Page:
Courts try to revise debt settlement for hospitals

January 26, 2009|By James Drew | James Drew,

Maryland district court officials want to give defendants in debt collection lawsuits new access to legal help and change the way that settlement conferences are handled, in response to criticism that hospitals, credit card companies and other creditors often have an unfair advantage.

The courts are responding to an investigation into hospital debt collection practices published last month by The Baltimore Sun. That report, as well as a University of Maryland law school study released in November, found that defendants are confused by the court process, do not understand that they sometimes have legitimate defenses and assume that they must accept whatever terms are dictated by hospital lawyers in settlement conferences. The Sun also found that hospitals almost always win cases that go before a judge, simply by presenting an affidavit that the person was treated there.

The district court system is considering setting up "self-help centers" so that people who cannot afford attorneys can get legal advice. It is also considering using computers to show simulated meetings between attorneys and unrepresented defendants in civil cases, said Ben C. Clyburn, the chief judge of Maryland's district courts.

The first change will take effect in two weeks, when defendants assigned to the so-called "rocket docket" in district courts in Baltimore and in Montgomery and Prince George's counties receive new notices about their rights - including that a judge will consider their case if they don't want to, or can't, reach a settlement with creditors' attorneys. That follows a recommendation in the University of Maryland study.

During the past few years, attorneys who file large numbers of debt collection lawsuits in those three jurisdictions have been given weekly access to courtrooms to try to work out agreements with defendants. These sessions are known as "rocket dockets" because they encourage rapid, on-the-spot settlements. Court officials have said the goal is to reduce the size of trial dockets.

"We will explain the process a lot better and put citizens in a better position to understand what they need to do, so they are prepared at these conferences," Clyburn said.

Nearly one-third of the 132,000 lawsuits that Maryland hospitals have filed against patients in the past five years over unpaid bills have been filed in Baltimore District Court, which serves many lower-income debtors. The Sun found that some hospitals have won judgments against patients covered by Medicaid, despite a Maryland law prohibiting that. Some hospitals have also sued patients three or more years after their stays ended, raising questions about whether the statute of limitations had expired.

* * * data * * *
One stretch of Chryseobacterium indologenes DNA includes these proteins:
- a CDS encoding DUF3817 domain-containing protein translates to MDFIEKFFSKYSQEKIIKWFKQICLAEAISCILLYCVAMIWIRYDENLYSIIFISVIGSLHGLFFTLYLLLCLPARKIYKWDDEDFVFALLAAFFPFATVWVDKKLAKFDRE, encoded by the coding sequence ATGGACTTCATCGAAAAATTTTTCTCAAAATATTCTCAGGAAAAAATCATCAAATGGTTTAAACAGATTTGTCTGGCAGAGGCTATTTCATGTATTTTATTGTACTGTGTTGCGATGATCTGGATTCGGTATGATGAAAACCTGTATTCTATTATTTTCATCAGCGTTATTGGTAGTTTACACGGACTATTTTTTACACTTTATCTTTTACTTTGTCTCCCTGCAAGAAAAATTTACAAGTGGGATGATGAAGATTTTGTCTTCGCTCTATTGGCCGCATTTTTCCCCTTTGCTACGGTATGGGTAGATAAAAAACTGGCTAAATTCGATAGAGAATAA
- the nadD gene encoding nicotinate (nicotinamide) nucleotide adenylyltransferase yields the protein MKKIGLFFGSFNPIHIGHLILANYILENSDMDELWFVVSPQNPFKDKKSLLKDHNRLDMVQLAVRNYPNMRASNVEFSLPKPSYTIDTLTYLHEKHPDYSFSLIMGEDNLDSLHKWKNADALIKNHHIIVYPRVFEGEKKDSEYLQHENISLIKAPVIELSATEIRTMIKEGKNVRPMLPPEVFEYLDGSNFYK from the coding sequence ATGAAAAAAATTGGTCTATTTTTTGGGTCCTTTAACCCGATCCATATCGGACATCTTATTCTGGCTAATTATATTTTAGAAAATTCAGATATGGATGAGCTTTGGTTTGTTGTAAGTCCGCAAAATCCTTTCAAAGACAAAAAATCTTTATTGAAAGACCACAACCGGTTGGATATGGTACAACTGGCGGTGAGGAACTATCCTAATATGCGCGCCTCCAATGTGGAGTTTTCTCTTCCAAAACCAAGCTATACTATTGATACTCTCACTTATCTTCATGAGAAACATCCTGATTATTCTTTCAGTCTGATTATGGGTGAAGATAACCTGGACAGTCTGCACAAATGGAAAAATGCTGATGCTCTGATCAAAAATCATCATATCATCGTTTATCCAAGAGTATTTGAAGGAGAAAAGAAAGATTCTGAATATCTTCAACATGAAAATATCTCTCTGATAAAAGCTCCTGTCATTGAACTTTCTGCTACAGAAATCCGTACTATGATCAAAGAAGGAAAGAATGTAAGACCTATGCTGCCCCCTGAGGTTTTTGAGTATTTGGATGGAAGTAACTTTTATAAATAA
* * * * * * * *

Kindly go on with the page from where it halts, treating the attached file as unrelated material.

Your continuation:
Last year, 15 students in consumer law clinics at the University of Maryland School of Law observed rocket docket sessions in the three jurisdictions. They found that the process confuses many people because they are summoned for "trial." When the defendants arrive, they walk into a courtroom where a bailiff sits in the judge's chair and a clerk calls them to meet with creditor attorneys at a large table.

In Baltimore, defendants receive both a trial summons and a notice about the "007 docket" - a reference to the courtroom in which the rocket docket is held - that states: "This proceeding is not a hearing; a judge will not be present in the courtroom."

The University of Maryland study termed the two documents "confusing, misleading and contradictory."

The new notice written by the state district courts makes it clear that the rocket docket is a "resolution conference" and states: "Speaking with the plaintiff's attorney can help bring about the resolution of your case, but you are not required to speak with the plaintiff's attorney. It is your option and will not be held against you."

Many defendants are not aware of the legal consequences if they acknowledge that they owe a debt, that there are limitations on fees and interest rates that can be charged, or that collection can be barred by a statute of limitations, said Daniel L. Hatcher, an assistant professor of law at the University of Baltimore.

"Negotiation only works if there is a power balance," said Michael Millemann, a Maryland law professor who co-wrote the study. "Creditor attorneys have a real interest in resolving these cases promptly, even if they don't get 100 cents on the dollar. What is missing is the counterweight for the defendants."

Tom McCray-Worrall, a Maryland law student who witnessed several rocket dockets, said he saw many instances in which attorneys for creditors said the defendant owed the debt, then asked if the person preferred a payment plan or a lump sum. No proof of the amount of the debt was presented, McCray-Worrall said.

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